“If you ever find yourself in the wrong story… leave.”

When I heard a podcast host drop this quote by Mull Williams recently, my brain exploded. In just one sentence, he managed to offer a simple anecdote for the grand mystery and cosmic struggle of my life—trying to escape the false narratives in my head.

I don’t know what your narratives are, but I know we all have them. We’re all fraught with lies that try to make sense of the broken places inside us. They try to replace lack with something because emptiness always demands to be filled. Only in the last year have I actively worked (harder than ever) to replace these false narratives with better stories. With truth. Let me go first and share some of the key narratives that are pretty deeply-rooted in my own head and heart:

  • You will never be chosen
  • You don’t belong
  • You’re too emotional
  • There’s something inherently wrong with you
  • You’ll never finish your book
  • You’ll always be the friend, but never the life partner
  • Resign from trying to find answers to your physical ailments
  • Nobody understands you

Yikes. No wonder escapism is so attractive when your brain is bombarding you with such hopeless thoughts.

For a long time, I’ve been fascinated with the New Testament’s idea of abundant life. Mainly, because I don’t understand it. This morning, our She Reads Truth team had a vision meeting for the Lent 2020 study plan, and I brought up the idea of fasting versus feasting. Or, really, lack versus abundance. Somehow, we as humans can feel both simultaneously. During his time on earth, Christ told his people that He was the gate to life; and although thieves come to steal, kill, and destroy, He came to bring us life in abundance (John 10:7-10). Not just enoughmore than enough. But the last time I checked, most people (including myself) don’t feel like they’re living a life flowing with this type of wholeness.

My pastor back home says that the way of Jesus—the gospel—is either for our every day lives or nothing at all. It either transforms us and is the key to human flourishing within the kingdom, or it’s useless. Sobering, I know.

Last summer, I got my first tattoo with the helpful enthusiasm of my friend Rose. It’s one of the most spontaneous decisions I’ve ever made, yet I’ve never regretted it for a second. On my left forearm is the word sehnsucht. In its simplest sense, it’s the German word for “longing.” In its most complex, the “longing or desire for beauty, the transcendent or the sense of separation to that which is desired” which cannot be quenched in this life. In other words, it’s the sense that there must be an object outside this world that can satisfy that inconsolable longing. The reason I chose to burn this word into my skin is two-fold: 1) to affirm that it’s normal to feel this, and 2) to remind myself of Romans 8—that, even as we groan with pain and restlessness, “creation itself will also be set free from the bondage to decay into the glorious freedom of God’s children” (21).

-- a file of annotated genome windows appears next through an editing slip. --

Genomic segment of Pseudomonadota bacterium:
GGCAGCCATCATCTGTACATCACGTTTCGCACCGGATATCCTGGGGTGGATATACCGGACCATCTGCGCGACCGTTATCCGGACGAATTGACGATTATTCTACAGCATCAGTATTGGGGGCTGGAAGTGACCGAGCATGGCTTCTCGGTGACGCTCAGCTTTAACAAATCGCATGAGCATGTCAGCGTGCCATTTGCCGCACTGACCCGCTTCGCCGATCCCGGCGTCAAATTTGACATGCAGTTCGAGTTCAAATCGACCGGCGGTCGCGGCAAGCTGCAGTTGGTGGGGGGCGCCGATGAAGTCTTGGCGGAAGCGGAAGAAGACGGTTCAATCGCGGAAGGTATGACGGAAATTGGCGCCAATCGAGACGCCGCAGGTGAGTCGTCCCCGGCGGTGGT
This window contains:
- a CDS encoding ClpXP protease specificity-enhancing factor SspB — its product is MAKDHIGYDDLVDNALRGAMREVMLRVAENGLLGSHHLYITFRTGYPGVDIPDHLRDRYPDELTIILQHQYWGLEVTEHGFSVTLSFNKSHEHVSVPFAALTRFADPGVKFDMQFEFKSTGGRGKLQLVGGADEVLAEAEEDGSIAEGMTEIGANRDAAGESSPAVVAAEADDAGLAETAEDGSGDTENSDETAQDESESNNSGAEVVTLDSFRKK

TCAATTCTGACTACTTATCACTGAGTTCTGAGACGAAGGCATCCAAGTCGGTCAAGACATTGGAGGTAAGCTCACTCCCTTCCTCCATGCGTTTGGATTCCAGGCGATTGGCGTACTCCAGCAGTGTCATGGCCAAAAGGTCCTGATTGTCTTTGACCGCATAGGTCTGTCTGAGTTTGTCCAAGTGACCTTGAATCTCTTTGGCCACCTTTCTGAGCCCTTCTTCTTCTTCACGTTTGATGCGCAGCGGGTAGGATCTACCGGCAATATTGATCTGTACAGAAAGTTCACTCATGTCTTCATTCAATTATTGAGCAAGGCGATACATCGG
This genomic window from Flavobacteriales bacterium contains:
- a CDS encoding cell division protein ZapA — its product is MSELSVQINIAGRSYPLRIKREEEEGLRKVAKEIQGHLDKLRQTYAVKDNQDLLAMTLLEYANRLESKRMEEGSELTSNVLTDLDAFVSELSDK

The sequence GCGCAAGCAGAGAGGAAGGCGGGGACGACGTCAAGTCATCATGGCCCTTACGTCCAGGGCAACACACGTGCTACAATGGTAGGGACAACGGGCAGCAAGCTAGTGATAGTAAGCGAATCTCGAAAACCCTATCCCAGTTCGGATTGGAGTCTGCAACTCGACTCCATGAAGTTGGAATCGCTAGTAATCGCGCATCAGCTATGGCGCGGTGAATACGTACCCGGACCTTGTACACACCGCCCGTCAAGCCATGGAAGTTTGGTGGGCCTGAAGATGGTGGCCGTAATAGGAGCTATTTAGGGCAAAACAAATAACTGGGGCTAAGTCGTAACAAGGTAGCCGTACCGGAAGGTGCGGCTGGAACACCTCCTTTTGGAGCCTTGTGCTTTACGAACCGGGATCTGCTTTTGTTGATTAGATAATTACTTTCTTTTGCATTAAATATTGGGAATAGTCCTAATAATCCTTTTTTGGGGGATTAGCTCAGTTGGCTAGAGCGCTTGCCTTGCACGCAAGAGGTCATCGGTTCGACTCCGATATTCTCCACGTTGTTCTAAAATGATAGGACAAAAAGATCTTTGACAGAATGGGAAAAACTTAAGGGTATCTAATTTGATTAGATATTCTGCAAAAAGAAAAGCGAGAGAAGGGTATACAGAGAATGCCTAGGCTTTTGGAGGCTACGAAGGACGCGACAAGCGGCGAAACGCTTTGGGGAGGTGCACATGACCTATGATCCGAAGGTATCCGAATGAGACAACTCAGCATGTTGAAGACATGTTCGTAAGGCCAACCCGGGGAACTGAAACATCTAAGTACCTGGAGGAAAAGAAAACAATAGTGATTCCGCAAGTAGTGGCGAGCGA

If my pastor was right when he said the gospel is either for our every day or for nothing at all, then there has to be something unique about the way of Jesus that gives us access to a new way of living. But, you see, if Christians believe they live in the kingdom tension of “already, not yet,” then abundant life will always have the dark undertones of human brokenness until the world to come is fully materialized. True wholeness can’t exist within brokenness. But abundance is that thin space where eternity is being ushered into our here and now and we’re no longer enslaved to the rules of this world but are being set free. One nerve and ligament at a time.

After hearing that Mull Williams quote, I’ve started challenging the narratives in my head. Your false story doesn’t have to control you. It isn’t the yellow brick road, and although your shoes may point you in that direction, they don’t have to take you there no matter how much the road glitters.

Leave. Just leave.

As a Christian, I want to live from a place of abundance, not scarcity. Most days, I don’t know how to cope with the aching chasm inside me, but then I glance down at my forearm and see sehnsucht inscribed in my own handwriting. As long as I call this fallen human body home, there is no escaping this ache, and my personality is really good at noticing what’s lacking instead of what’s there. But I do have a choice: stay paralyzed in bondage to lies—or embrace a truer narrative that says we have a wellspring of life within our souls, growing wider and wider each day. Together, let’s escape those inhospitable stories inside our heads and take refuge in the gospel. Today, we ache. Today, we hurt. But the lies that plague us can’t steal our hope without our permission. And if we really believe in Jesus, the one thing we cannot let go of is this Hope.

.          .          .

Bailey-12

Bailey Gillespie is a writer originally from California who now lives in Music City (Nashville, TN). She loves exploring the intersection of wellness, art, and faith and encouraging others in their journey toward wholeness. Her writing has appeared on She Reads TruthFoundling House, and The Rabbit Room. Read more at baileygillespie.com or follow her on Instagram and Goodreads.